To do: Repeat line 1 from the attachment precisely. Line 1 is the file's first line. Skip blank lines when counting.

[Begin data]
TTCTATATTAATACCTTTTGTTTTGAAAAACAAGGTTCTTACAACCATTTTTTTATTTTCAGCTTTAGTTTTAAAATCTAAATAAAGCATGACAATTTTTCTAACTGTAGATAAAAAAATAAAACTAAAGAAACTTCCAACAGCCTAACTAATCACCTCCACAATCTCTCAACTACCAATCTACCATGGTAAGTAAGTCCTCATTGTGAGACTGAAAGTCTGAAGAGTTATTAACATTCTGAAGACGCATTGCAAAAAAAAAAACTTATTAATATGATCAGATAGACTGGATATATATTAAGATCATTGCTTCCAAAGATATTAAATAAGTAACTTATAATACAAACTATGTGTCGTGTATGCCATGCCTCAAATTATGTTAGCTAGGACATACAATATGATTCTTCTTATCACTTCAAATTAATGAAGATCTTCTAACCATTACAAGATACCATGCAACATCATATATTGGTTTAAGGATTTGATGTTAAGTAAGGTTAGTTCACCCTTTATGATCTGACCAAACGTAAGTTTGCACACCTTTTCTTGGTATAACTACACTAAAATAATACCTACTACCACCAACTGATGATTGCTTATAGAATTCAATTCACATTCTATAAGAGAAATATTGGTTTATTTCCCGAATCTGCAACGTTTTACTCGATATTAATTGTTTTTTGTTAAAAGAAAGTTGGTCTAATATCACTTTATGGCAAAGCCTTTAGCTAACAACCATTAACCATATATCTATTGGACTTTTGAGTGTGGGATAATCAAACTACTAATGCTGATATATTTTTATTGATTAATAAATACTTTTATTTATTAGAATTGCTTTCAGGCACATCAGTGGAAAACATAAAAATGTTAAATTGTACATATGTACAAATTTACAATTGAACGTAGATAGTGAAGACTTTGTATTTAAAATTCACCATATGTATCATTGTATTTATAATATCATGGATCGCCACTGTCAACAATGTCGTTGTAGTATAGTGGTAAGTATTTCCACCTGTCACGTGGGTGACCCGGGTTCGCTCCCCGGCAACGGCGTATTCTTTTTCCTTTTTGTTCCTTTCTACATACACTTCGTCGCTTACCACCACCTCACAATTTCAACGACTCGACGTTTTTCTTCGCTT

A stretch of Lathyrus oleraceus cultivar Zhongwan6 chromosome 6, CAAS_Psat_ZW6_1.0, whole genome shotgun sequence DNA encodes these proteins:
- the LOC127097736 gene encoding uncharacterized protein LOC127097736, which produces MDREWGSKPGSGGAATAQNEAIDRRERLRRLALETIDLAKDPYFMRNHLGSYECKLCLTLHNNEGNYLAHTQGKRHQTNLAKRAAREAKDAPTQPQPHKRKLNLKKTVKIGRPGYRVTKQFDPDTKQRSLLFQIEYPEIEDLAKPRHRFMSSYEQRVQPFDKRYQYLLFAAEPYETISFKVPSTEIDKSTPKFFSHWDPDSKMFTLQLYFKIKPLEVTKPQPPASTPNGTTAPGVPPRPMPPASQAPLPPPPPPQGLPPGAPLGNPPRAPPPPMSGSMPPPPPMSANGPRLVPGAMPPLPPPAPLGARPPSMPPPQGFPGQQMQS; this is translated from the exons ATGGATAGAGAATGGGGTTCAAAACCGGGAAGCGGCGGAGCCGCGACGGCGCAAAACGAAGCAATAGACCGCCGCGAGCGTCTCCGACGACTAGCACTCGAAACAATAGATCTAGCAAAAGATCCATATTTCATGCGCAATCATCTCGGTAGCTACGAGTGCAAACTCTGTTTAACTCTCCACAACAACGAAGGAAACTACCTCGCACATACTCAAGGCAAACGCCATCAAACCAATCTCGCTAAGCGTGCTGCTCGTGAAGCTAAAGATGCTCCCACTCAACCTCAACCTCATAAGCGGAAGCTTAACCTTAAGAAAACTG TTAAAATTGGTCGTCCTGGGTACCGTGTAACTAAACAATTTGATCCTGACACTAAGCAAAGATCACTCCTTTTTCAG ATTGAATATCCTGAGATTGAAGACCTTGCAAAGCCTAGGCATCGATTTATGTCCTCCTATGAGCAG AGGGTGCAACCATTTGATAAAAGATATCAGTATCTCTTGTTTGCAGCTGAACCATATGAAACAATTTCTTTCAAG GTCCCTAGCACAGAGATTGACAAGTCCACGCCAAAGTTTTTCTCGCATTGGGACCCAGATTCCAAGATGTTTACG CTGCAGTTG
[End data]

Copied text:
TTCTATATTAATACCTTTTGTTTTGAAAAACAAGGTTCTTACAACCATTTTTTTATTTTCAGCTTTAGTTTTAAAATCTAAATAAAGCATGACAATTTTTCTAACTGTAGATAAAAAAATAAAACTAAAGAAACTTCCAACAGCCTAACTAATCACCTCCACAATCTCTCAACTACCAATCTACCATGGTAAGTAAGTCCTCATTGTGAGACTGAAAGTCTGAAGAGTTATTAACATTCTGAAGACGCATTGCAAAAAAAAAAACTTATTAATATGATCAGATAGACTGGATATATATTAAGATCATTGCTTCCAAAGATATTAAATAAGTAACTTATAATACAAACTATGTGTCGTGTATGCCATGCCTCAAATTATGTTAGCTAGGACATACAATATGATTCTTCTTATCACTTCAAATTAATGAAGATCTTCTAACCATTACAAGATACCATGCAACATCATATATTGGTTTAAGGATTTGATGTTAAGTAAGGTTAGTTCACCCTTTATGATCTGACCAAACGTAAGTTTGCACACCTTTTCTTGGTATAACTACACTAAAATAATACCTACTACCACCAACTGATGATTGCTTATAGAATTCAATTCACATTCTATAAGAGAAATATTGGTTTATTTCCCGAATCTGCAACGTTTTACTCGATATTAATTGTTTTTTGTTAAAAGAAAGTTGGTCTAATATCACTTTATGGCAAAGCCTTTAGCTAACAACCATTAACCATATATCTATTGGACTTTTGAGTGTGGGATAATCAAACTACTAATGCTGATATATTTTTATTGATTAATAAATACTTTTATTTATTAGAATTGCTTTCAGGCACATCAGTGGAAAACATAAAAATGTTAAATTGTACATATGTACAAATTTACAATTGAACGTAGATAGTGAAGACTTTGTATTTAAAATTCACCATATGTATCATTGTATTTATAATATCATGGATCGCCACTGTCAACAATGTCGTTGTAGTATAGTGGTAAGTATTTCCACCTGTCACGTGGGTGACCCGGGTTCGCTCCCCGGCAACGGCGTATTCTTTTTCCTTTTTGTTCCTTTCTACATACACTTCGTCGCTTACCACCACCTCACAATTTCAACGACTCGACGTTTTTCTTCGCTT